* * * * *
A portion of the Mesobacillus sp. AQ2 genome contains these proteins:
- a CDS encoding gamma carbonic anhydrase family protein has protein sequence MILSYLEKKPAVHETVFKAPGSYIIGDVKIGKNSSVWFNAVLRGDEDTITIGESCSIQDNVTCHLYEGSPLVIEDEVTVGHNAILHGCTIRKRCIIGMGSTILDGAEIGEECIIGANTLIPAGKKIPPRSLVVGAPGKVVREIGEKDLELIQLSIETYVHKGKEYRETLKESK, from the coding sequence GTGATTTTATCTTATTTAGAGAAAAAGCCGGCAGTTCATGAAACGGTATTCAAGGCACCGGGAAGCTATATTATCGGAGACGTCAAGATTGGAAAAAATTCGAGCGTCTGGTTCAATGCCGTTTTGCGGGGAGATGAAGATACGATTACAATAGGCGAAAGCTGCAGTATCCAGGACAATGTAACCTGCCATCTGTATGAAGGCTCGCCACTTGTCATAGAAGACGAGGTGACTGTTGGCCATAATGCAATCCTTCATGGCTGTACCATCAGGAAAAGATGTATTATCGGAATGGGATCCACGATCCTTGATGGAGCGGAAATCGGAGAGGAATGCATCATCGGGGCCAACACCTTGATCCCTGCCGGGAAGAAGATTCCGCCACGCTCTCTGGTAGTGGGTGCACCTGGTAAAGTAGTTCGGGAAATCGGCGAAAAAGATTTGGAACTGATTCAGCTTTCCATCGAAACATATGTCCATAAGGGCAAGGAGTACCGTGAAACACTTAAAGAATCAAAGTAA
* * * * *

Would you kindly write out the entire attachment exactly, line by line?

A portion of the Mesobacillus sp. AQ2 genome contains these proteins:
- a CDS encoding gamma carbonic anhydrase family protein has protein sequence MILSYLEKKPAVHETVFKAPGSYIIGDVKIGKNSSVWFNAVLRGDEDTITIGESCSIQDNVTCHLYEGSPLVIEDEVTVGHNAILHGCTIRKRCIIGMGSTILDGAEIGEECIIGANTLIPAGKKIPPRSLVVGAPGKVVREIGEKDLELIQLSIETYVHKGKEYRETLKESK, from the coding sequence GTGATTTTATCTTATTTAGAGAAAAAGCCGGCAGTTCATGAAACGGTATTCAAGGCACCGGGAAGCTATATTATCGGAGACGTCAAGATTGGAAAAAATTCGAGCGTCTGGTTCAATGCCGTTTTGCGGGGAGATGAAGATACGATTACAATAGGCGAAAGCTGCAGTATCCAGGACAATGTAACCTGCCATCTGTATGAAGGCTCGCCACTTGTCATAGAAGACGAGGTGACTGTTGGCCATAATGCAATCCTTCATGGCTGTACCATCAGGAAAAGATGTATTATCGGAATGGGATCCACGATCCTTGATGGAGCGGAAATCGGAGAGGAATGCATCATCGGGGCCAACACCTTGATCCCTGCCGGGAAGAAGATTCCGCCACGCTCTCTGGTAGTGGGTGCACCTGGTAAAGTAGTTCGGGAAATCGGCGAAAAAGATTTGGAACTGATTCAGCTTTCCATCGAAACATATGTCCATAAGGGCAAGGAGTACCGTGAAACACTTAAAGAATCAAAGTAA